Badstuber gets it, Badstuber delivers it. The problem (from Mainz’ point of view): two defenders in good positions (yellow circles) don’t really move. instead of creating a white majority (this might be the only chance in my life to say that without sounding racist), they stand around and let the others do what they want. Shaqiri already is in a decent position and doesn’t have to move more, Bastian Schweinsteiger runs (green arrow) to the unmarked (red) area. That’s where Badstuber’s cross arrives and, fortunately, Shaqiri misses it, giving Schweinsteiger the chance to use his speed for a better header. 2-0. Boomshakalaka.
Half time, Bayern leading by two, when Toni Kroos makes the biggest mistake of the match so far.
Instead of moving or paying attention to the ball, he does some stuff with his shoe. This can clearly wait until you’re in the locker room, Toni. Manuel Neuer punishes this bad behavior with a perfectly placed pass as the green line indicates, taking advantage of Kroos facing the other direction (yellow dotted line). Dammit, Toni!
Second half, Bayern started to become a bit shakier. Mainz with more aggression and suddenly a few decent attacks. So, after a while, this almost had to happen.
Mainz with the ball inside the box, a result of a problem Bayern had again and again: stopping the opponent in the center of the pitch. Wing play wasn’t really dangerous but they were outnumbered in the middle way too often. This is the best example. Four Bayern defenders against six Mainz attackers. Four against four in direct battles, two guys in white shirts unmarked with the chance for easy movement inside the box (yellow line).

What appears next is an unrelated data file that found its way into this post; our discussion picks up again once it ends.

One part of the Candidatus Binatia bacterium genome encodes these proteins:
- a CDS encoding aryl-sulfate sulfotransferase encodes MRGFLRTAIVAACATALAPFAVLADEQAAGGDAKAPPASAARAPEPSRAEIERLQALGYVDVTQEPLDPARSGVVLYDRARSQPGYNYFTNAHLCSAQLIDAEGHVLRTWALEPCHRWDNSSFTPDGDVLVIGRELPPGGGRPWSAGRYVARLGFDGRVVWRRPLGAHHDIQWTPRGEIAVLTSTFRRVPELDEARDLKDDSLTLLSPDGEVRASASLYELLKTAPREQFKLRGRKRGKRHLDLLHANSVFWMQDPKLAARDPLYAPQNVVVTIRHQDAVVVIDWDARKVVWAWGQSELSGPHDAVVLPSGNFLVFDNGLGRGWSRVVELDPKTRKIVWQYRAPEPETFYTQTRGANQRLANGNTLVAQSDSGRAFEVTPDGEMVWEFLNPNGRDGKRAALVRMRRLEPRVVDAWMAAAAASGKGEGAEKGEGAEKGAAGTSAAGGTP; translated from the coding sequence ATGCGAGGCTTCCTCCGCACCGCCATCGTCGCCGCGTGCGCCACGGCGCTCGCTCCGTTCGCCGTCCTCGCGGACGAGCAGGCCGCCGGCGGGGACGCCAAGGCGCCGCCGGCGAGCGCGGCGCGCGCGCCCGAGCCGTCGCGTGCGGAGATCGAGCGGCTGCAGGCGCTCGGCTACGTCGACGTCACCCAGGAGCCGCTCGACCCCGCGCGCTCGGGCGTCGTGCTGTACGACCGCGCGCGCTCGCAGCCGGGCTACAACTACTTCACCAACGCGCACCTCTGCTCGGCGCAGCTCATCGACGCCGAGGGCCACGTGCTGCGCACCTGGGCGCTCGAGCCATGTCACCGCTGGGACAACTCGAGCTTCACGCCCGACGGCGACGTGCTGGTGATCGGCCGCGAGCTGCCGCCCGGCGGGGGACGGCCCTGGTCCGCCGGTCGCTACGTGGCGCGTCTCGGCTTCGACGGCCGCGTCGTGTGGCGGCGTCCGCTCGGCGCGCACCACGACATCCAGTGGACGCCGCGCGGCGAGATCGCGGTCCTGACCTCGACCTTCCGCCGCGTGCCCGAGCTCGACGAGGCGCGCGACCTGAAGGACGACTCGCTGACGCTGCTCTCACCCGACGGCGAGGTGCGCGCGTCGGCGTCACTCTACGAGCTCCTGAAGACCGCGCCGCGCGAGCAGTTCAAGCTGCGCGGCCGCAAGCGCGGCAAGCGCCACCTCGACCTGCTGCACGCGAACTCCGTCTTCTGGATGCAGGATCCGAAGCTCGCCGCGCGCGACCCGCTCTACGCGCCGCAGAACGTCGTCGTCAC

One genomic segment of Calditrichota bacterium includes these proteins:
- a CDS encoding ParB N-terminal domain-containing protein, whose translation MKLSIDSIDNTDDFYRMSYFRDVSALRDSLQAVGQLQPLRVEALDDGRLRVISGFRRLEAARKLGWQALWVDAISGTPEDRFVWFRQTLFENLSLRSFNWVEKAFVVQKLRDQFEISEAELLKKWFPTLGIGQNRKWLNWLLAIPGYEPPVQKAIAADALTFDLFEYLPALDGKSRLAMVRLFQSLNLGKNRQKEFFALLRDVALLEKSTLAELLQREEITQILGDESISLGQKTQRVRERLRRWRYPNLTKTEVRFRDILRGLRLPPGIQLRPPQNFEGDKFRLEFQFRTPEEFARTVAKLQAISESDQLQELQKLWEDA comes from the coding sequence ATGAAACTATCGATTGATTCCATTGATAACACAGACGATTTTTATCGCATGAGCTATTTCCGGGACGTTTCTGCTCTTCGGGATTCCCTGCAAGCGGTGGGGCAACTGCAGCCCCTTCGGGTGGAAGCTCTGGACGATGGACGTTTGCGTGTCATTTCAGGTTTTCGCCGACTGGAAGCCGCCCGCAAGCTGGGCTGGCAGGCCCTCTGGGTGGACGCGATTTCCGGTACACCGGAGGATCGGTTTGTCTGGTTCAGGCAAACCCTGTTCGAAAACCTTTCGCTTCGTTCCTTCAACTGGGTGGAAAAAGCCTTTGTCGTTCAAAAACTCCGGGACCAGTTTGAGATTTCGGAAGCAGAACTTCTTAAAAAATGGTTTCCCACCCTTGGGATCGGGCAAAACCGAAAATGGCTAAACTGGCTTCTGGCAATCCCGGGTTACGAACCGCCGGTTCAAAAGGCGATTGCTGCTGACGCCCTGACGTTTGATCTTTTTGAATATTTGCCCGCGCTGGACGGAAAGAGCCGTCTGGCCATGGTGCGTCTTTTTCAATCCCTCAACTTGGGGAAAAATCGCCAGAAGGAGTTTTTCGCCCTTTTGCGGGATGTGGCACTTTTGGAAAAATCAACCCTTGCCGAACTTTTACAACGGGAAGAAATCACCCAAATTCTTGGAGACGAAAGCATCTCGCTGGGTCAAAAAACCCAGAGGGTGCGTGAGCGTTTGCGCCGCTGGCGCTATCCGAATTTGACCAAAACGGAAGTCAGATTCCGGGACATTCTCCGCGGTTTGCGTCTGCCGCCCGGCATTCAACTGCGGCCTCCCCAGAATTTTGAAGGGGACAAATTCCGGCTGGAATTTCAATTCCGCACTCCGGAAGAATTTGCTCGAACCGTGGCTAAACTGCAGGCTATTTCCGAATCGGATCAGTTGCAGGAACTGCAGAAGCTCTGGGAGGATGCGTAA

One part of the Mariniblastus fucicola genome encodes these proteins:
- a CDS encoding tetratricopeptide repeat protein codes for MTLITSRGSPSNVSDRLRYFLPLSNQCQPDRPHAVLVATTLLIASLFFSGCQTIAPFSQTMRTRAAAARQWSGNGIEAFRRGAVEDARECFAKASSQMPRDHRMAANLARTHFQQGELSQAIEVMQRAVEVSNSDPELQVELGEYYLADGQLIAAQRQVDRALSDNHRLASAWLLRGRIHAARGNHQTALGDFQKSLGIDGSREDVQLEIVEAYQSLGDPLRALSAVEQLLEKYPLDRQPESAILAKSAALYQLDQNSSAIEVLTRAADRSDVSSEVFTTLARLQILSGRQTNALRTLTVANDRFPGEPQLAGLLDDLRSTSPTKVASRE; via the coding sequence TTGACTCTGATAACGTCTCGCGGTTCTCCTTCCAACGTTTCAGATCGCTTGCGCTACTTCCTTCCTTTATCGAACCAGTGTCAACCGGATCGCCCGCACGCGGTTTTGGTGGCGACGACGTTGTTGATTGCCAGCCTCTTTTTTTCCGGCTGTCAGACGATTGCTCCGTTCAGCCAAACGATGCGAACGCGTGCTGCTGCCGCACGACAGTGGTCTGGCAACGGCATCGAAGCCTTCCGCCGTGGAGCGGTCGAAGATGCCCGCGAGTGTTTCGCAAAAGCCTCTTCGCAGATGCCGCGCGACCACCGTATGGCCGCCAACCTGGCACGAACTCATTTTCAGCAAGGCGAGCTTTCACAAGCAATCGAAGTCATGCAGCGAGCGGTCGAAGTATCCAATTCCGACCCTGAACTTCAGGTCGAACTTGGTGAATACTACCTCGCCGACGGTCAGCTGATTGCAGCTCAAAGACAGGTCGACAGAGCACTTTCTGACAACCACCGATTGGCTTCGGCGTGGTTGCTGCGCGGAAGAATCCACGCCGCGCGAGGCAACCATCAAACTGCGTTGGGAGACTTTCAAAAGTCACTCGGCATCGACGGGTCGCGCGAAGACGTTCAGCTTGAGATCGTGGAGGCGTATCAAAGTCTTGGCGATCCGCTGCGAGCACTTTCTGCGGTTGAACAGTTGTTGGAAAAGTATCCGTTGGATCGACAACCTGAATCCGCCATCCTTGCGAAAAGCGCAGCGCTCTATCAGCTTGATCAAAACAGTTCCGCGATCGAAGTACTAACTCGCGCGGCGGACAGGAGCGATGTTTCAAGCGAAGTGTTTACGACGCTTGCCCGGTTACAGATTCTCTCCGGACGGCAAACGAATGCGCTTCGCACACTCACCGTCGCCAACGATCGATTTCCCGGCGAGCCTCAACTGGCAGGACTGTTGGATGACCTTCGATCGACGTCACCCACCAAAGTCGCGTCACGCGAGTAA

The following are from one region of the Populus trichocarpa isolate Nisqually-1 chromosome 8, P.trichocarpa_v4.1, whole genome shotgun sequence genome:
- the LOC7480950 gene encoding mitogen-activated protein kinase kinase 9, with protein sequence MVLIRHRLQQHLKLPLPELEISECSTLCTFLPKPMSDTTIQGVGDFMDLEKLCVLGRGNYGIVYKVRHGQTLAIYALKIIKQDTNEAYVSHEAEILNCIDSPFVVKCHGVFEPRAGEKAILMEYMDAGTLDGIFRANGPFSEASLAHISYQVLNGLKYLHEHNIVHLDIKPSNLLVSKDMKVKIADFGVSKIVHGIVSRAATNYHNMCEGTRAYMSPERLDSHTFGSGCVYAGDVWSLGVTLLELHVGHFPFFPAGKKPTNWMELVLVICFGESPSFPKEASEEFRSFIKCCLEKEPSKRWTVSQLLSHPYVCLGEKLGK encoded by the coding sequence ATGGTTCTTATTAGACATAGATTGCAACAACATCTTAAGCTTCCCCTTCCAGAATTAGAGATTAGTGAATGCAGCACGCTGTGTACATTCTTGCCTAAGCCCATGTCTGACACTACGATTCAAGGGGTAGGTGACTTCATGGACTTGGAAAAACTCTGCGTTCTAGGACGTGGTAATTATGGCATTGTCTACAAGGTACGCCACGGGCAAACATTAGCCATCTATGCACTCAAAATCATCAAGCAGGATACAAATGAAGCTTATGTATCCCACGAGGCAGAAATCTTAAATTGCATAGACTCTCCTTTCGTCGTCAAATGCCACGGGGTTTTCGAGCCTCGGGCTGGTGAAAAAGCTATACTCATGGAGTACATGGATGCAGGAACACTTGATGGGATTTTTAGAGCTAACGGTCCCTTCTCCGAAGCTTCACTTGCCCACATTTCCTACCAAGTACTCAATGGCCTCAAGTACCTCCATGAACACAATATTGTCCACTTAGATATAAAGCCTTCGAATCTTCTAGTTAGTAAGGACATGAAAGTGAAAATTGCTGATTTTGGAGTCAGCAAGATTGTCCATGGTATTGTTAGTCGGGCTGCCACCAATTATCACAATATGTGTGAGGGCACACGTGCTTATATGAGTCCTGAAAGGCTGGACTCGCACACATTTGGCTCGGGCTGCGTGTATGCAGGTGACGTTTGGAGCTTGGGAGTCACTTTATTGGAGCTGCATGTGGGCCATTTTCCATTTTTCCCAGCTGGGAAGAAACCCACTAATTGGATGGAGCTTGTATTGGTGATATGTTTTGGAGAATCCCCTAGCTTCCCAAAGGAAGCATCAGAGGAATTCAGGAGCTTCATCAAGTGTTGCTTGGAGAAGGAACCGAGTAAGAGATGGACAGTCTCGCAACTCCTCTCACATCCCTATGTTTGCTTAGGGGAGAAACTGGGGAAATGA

Some danger was inevitable at that point. Still, Dante made a stupid mistake here. Instead of stopping earlier (yellow line) to block a potential shot or pass to the unmarked player, he tries to clear the ball with a risky challenge. Another Bayern player (Gustavo?) would’ve been there to double the Mainz player in possession, as the red arrow shows.
Last minute, Martinez and Pizarro on the pitch now and both are key compenents of the third Bayern goal that sealed the deal.
Martinez with the ball against two opponents (yellow circle) plays a short but very important pass (yellow line) to Claudio Pizarro who makes a step towards the ball (red arrow). The green arrow shows Schweinsteiger’s movement. While he won’t touch the ball, he provides important width and a second option.
Schweinsteiger (yellow arrow) and Martinez (green arrow) never stop running, Pizarro plays the quick pass (red line) to give the two aforementioned players a chance to exploit the completely deserted red zone. Classic counter-attack situation against an attacking opponent.
Martinez gets the ball and decides to play a smart cross. Instead of going with the obvious choice in the middle (Müller, I think), he plays a long cross to Toni Kroos. Since both Mainz defenders expected the shorter option and only focused on Müller until it’s too late (yellow lines), Kroos has the red area available to receive the pass. That he decides to shoot directly and actually scores is a great individual moment that only outlines the very fine performance by #39.
As you can see, this weekend the goals were mostly results of very smart movement and highly accurate passes. The same will be needed on Wednesday against Valencia. Bring it on.